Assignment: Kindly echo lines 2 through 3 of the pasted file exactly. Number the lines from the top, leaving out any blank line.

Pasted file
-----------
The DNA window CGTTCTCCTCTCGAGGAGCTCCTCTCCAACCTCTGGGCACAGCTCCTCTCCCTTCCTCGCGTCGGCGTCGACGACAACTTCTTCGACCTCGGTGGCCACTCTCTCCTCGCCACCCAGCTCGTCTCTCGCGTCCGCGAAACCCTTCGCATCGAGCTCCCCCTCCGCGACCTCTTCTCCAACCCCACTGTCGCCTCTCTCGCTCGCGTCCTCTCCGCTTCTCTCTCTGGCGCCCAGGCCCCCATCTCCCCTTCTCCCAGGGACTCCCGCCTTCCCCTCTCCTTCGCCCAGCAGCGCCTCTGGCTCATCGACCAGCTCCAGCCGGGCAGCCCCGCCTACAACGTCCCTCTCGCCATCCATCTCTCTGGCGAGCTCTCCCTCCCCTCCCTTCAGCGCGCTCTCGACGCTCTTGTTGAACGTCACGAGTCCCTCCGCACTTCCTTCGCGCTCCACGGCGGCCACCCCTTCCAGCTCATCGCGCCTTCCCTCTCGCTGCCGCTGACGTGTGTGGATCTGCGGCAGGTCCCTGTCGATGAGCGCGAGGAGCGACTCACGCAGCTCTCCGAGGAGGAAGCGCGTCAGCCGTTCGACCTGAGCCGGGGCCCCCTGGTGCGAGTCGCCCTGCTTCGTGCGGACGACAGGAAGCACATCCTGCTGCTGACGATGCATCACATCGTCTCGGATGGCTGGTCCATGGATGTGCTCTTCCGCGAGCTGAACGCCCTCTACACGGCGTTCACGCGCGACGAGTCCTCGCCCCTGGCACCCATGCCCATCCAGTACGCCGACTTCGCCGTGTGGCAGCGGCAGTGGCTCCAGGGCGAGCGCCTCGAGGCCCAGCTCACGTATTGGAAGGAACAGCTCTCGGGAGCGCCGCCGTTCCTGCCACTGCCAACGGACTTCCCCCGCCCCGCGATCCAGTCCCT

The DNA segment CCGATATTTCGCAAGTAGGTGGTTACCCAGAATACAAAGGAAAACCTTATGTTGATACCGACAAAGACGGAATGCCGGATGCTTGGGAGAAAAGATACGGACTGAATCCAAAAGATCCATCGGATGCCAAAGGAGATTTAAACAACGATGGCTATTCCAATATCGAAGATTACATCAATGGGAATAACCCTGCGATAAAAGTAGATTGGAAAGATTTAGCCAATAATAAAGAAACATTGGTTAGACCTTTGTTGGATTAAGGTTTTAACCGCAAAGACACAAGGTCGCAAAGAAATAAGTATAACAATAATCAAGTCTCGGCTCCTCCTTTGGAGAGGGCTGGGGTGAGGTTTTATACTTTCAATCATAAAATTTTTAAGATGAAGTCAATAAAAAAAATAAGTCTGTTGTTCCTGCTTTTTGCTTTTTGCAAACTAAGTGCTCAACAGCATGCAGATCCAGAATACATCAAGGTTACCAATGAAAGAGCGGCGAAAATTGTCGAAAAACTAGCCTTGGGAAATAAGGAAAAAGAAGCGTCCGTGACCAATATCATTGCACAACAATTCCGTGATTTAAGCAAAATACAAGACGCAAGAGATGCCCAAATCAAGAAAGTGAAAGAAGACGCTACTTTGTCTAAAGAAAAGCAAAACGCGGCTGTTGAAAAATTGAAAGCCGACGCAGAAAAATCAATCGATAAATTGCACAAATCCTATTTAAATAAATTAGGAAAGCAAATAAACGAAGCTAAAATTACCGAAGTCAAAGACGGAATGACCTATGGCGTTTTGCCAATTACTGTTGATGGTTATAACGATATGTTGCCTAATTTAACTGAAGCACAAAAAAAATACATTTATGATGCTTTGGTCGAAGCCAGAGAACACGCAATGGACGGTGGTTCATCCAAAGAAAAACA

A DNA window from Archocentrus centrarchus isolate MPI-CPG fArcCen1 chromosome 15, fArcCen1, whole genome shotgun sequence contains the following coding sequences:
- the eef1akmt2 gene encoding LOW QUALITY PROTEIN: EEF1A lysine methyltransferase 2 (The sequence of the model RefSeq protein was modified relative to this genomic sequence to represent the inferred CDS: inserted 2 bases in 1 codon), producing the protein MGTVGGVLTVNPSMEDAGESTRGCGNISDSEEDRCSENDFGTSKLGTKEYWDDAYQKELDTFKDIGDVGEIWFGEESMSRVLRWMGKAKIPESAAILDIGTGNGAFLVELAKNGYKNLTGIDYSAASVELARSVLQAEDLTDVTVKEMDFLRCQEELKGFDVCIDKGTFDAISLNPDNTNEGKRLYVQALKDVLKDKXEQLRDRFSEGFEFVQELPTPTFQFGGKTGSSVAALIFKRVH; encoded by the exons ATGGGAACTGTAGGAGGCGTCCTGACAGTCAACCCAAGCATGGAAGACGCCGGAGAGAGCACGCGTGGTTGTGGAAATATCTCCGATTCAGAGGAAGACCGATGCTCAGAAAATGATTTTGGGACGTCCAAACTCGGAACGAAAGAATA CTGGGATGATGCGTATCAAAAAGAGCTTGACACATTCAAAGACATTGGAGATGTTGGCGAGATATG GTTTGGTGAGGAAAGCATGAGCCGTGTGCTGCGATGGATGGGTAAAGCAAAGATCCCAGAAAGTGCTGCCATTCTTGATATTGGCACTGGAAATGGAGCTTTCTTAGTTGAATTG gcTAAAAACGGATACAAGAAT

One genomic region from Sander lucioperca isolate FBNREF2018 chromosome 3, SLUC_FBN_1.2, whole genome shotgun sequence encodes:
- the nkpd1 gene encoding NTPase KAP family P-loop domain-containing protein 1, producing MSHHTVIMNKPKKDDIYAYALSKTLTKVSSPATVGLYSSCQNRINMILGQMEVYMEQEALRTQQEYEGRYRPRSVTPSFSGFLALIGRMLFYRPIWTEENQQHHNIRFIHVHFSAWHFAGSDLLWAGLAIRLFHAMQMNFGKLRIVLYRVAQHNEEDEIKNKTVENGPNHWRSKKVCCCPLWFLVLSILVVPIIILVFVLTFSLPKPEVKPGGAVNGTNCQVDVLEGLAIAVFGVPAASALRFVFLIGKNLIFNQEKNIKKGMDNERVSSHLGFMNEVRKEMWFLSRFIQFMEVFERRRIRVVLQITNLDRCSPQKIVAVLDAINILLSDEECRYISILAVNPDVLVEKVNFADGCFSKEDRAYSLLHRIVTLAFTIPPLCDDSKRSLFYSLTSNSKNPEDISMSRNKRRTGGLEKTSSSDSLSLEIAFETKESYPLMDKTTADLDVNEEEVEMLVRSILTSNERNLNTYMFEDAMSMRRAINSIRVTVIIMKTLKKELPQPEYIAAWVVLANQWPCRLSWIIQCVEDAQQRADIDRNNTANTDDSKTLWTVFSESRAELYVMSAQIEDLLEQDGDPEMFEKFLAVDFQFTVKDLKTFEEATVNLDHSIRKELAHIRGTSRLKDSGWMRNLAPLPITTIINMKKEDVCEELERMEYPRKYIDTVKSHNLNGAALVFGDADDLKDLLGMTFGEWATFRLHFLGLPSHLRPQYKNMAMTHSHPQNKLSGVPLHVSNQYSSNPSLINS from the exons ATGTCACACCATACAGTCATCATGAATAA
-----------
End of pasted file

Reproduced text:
The DNA segment CCGATATTTCGCAAGTAGGTGGTTACCCAGAATACAAAGGAAAACCTTATGTTGATACCGACAAAGACGGAATGCCGGATGCTTGGGAGAAAAGATACGGACTGAATCCAAAAGATCCATCGGATGCCAAAGGAGATTTAAACAACGATGGCTATTCCAATATCGAAGATTACATCAATGGGAATAACCCTGCGATAAAAGTAGATTGGAAAGATTTAGCCAATAATAAAGAAACATTGGTTAGACCTTTGTTGGATTAAGGTTTTAACCGCAAAGACACAAGGTCGCAAAGAAATAAGTATAACAATAATCAAGTCTCGGCTCCTCCTTTGGAGAGGGCTGGGGTGAGGTTTTATACTTTCAATCATAAAATTTTTAAGATGAAGTCAATAAAAAAAATAAGTCTGTTGTTCCTGCTTTTTGCTTTTTGCAAACTAAGTGCTCAACAGCATGCAGATCCAGAATACATCAAGGTTACCAATGAAAGAGCGGCGAAAATTGTCGAAAAACTAGCCTTGGGAAATAAGGAAAAAGAAGCGTCCGTGACCAATATCATTGCACAACAATTCCGTGATTTAAGCAAAATACAAGACGCAAGAGATGCCCAAATCAAGAAAGTGAAAGAAGACGCTACTTTGTCTAAAGAAAAGCAAAACGCGGCTGTTGAAAAATTGAAAGCCGACGCAGAAAAATCAATCGATAAATTGCACAAATCCTATTTAAATAAATTAGGAAAGCAAATAAACGAAGCTAAAATTACCGAAGTCAAAGACGGAATGACCTATGGCGTTTTGCCAATTACTGTTGATGGTTATAACGATATGTTGCCTAATTTAACTGAAGCACAAAAAAAATACATTTATGATGCTTTGGTCGAAGCCAGAGAACACGCAATGGACGGTGGTTCATCCAAAGAAAAACA

A DNA window from Archocentrus centrarchus isolate MPI-CPG fArcCen1 chromosome 15, fArcCen1, whole genome shotgun sequence contains the following coding sequences: